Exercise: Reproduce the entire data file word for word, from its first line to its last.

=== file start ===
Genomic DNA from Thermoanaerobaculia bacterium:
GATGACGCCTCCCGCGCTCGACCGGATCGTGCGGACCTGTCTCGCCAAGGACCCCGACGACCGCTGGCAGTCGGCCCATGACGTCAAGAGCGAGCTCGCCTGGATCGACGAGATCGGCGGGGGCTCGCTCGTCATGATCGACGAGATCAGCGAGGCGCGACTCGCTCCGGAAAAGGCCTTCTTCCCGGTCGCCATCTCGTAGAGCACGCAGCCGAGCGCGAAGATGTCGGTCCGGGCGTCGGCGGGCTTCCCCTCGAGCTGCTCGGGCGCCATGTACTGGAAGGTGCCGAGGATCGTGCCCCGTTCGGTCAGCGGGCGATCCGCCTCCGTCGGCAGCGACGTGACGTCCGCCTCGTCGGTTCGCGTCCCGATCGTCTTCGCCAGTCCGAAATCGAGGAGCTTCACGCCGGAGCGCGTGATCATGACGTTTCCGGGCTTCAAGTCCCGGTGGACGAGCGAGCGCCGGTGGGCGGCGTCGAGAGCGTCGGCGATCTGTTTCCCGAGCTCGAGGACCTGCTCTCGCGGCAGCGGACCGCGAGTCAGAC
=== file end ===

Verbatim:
Genomic DNA from Thermoanaerobaculia bacterium:
GATGACGCCTCCCGCGCTCGACCGGATCGTGCGGACCTGTCTCGCCAAGGACCCCGACGACCGCTGGCAGTCGGCCCATGACGTCAAGAGCGAGCTCGCCTGGATCGACGAGATCGGCGGGGGCTCGCTCGTCATGATCGACGAGATCAGCGAGGCGCGACTCGCTCCGGAAAAGGCCTTCTTCCCGGTCGCCATCTCGTAGAGCACGCAGCCGAGCGCGAAGATGTCGGTCCGGGCGTCGGCGGGCTTCCCCTCGAGCTGCTCGGGCGCCATGTACTGGAAGGTGCCGAGGATCGTGCCCCGTTCGGTCAGCGGGCGATCCGCCTCCGTCGGCAGCGACGTGACGTCCGCCTCGTCGGTTCGCGTCCCGATCGTCTTCGCCAGTCCGAAATCGAGGAGCTTCACGCCGGAGCGCGTGATCATGACGTTTCCGGGCTTCAAGTCCCGGTGGACGAGCGAGCGCCGGTGGGCGGCGTCGAGAGCGTCGGCGATCTGTTTCCCGAGCTCGAGGACCTGCTCTCGCGGCAGCGGACCGCGAGTCAGAC